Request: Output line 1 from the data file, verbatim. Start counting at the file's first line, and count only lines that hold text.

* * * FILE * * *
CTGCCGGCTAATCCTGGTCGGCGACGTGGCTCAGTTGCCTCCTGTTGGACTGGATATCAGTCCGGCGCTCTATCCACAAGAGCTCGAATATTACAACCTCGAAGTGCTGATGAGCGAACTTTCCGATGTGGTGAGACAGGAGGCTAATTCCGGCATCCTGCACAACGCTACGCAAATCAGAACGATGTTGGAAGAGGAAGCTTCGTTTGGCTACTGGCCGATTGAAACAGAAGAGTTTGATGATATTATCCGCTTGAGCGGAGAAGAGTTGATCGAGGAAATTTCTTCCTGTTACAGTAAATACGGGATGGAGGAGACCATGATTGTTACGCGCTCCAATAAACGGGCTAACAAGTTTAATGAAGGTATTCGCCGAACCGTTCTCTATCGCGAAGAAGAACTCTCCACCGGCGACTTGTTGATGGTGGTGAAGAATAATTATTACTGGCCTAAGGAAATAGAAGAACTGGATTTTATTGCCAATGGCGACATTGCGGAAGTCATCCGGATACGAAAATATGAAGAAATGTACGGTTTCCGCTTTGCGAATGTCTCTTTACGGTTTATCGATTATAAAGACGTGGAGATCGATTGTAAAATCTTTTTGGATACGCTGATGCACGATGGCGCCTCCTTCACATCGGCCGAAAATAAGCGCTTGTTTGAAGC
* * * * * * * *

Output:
CTGCCGGCTAATCCTGGTCGGCGACGTGGCTCAGTTGCCTCCTGTTGGACTGGATATCAGTCCGGCGCTCTATCCACAAGAGCTCGAATATTACAACCTCGAAGTGCTGATGAGCGAACTTTCCGATGTGGTGAGACAGGAGGCTAATTCCGGCATCCTGCACAACGCTACGCAAATCAGAACGATGTTGGAAGAGGAAGCTTCGTTTGGCTACTGGCCGATTGAAACAGAAGAGTTTGATGATATTATCCGCTTGAGCGGAGAAGAGTTGATCGAGGAAATTTCTTCCTGTTACAGTAAATACGGGATGGAGGAGACCATGATTGTTACGCGCTCCAATAAACGGGCTAACAAGTTTAATGAAGGTATTCGCCGAACCGTTCTCTATCGCGAAGAAGAACTCTCCACCGGCGACTTGTTGATGGTGGTGAAGAATAATTATTACTGGCCTAAGGAAATAGAAGAACTGGATTTTATTGCCAATGGCGACATTGCGGAAGTCATCCGGATACGAAAATATGAAGAAATGTACGGTTTCCGCTTTGCGAATGTCTCTTTACGGTTTATCGATTATAAAGACGTGGAGATCGATTGTAAAATCTTTTTGGATACGCTGATGCACGATGGCGCCTCCTTCACATCGGCCGAAAATAAGCGCTTGTTTGAAGC